As a criminology student at Rutgers University, one of my assignments was to write an analysis and criticism of a Supreme Court holding within the last few years. We were encouraged to creatively select a holding with the goal in mind of picking it apart, teasing out its implications, and relating it to criminal justice and criminology.

I took the rare opportunity to cross my academic interest in criminology with my personal interest in video games, covering the biggest landmark legal case for video games in history. What follows is my exact paper, word for word.

Overview

On November 2nd, 2010, nine judges and numerous experts, attorneys, and lawyers sat down in Washington, D.C. to decide the fate of a multi-billion dollar industry and the free speech rights of dozens of companies. Originally known as Schwarzenegger v. Entertainment Merchants Association (EMA), the case was to settle a California law that had been passed to restrict the sale of violent video games to minors, fining offending retail outlets and requiring special markings to distinguish those games that were deemed too violent. The law was ultimately struck down by the Supreme Court and news of the case barely crossed the desks of most criminologists, but dismissing violent video games and crime as irrelevant subjects would be a mistake. This case is far mare relevant to criminology than the average scholar would initially suspect.

Background

On May 5th, 1992, a studio called 3D Realms came out with a game that would forever change the way that the public viewed entertainment media. It was called Wolfenstein 3D and it was the first of a genre known as the first-person shooter, or games played as though looking through the character’s eyes while shooting enemies (3D Realms). It was quickly followed by iconic games like Doom, Quake, and countless others, up to and including modern successors like the Half-Life and Call of Duty series (id Software). While some of these games pitted you against the fantastic, fighting demons, robots, monsters, and their ilk, others took a more realistic approach by putting you in the shoes of a modern day soldier fighting other humans. When the public and some members of Congress realized how violent and graphic some of these games were becoming, particularly the more realistic games, it was clear that there was a new, devil scapegoat in town.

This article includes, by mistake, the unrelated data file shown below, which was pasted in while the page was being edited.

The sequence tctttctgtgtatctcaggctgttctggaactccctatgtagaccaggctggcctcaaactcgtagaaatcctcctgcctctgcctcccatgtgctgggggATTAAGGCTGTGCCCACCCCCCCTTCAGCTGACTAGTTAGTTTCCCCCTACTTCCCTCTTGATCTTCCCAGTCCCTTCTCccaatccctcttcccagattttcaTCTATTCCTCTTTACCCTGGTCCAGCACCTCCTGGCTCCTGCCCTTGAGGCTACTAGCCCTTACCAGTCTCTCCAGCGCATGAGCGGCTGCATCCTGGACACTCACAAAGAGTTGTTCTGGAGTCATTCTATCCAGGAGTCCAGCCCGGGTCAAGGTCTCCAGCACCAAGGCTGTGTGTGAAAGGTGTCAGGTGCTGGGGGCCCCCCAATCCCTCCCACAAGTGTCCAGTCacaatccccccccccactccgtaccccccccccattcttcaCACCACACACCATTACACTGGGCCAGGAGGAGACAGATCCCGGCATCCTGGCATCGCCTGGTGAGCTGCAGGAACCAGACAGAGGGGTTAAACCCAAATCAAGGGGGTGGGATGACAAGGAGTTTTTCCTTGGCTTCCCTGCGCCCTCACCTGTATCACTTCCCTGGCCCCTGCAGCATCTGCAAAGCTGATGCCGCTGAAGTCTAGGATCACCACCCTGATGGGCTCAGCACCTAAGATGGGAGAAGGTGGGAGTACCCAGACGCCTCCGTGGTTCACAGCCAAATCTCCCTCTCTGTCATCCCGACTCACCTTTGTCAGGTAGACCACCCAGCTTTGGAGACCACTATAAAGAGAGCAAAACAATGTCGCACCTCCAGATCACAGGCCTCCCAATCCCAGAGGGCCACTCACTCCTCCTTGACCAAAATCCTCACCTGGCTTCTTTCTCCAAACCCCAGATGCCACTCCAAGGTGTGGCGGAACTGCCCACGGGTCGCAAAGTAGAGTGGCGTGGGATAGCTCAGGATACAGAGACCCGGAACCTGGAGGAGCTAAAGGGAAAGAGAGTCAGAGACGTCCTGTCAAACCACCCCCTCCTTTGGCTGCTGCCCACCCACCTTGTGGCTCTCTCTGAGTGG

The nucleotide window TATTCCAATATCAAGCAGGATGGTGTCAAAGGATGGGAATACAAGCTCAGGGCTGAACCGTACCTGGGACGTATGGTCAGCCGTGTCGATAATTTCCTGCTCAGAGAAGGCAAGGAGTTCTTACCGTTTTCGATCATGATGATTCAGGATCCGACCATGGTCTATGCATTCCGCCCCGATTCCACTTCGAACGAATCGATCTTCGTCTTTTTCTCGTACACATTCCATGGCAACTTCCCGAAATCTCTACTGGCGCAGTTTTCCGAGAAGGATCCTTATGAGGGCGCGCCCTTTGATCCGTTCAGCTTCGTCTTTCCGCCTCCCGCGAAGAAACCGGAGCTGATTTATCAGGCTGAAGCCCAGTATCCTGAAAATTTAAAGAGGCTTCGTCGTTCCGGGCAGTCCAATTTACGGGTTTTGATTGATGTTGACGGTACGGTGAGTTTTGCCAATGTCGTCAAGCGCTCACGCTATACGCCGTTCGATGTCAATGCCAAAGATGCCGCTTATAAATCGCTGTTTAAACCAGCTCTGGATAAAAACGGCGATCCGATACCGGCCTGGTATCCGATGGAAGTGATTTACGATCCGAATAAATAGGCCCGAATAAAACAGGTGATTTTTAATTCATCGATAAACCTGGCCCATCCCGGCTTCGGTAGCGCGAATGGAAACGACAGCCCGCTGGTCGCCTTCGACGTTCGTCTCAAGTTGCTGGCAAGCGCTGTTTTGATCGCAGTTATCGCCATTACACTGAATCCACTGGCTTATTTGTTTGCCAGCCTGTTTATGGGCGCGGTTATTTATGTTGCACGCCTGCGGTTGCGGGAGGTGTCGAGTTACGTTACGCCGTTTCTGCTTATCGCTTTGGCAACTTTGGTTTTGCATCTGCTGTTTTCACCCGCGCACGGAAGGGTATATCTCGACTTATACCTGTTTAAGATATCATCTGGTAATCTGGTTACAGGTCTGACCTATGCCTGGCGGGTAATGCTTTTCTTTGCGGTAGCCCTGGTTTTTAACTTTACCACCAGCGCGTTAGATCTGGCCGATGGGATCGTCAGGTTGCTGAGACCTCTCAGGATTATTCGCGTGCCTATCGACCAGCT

The prevalence of such games today is difficult to ignore. Some entertainment experts are calling video games “the new movies,” citing major successes like Call of Duty: Black Ops, a first-person shooter putting you in the shoes of a modern day commando. If the sales numbers are any indications, those critics would be right. After grossing over $1B in just under a month and a half, Bobby Kotick, chief executive of Activision-Blizzard, the company behind Black Ops, said, “In all of entertainment, only Call of Duty [Black Ops] and ‘Avatar’ have ever achieved the billion dollar landmark this quickly. This is a tribute to the global appeal of the Call of Duty franchise,” (Takahashi, 2010). Many of these blockbuster hits, like Call of Duty: Black Ops, are widely distributed and reach enormous audiences and one Pew Center study showed that almost all teens are playing games of some form or another (Lenhart, Kahne, Middaugh, Macgill, Evans, & Vitak, 2008), so if they have any sort of impact on behavior it is of the utmost importance to be aware of it. This is even more critical if that impact on behavior is violent or criminal.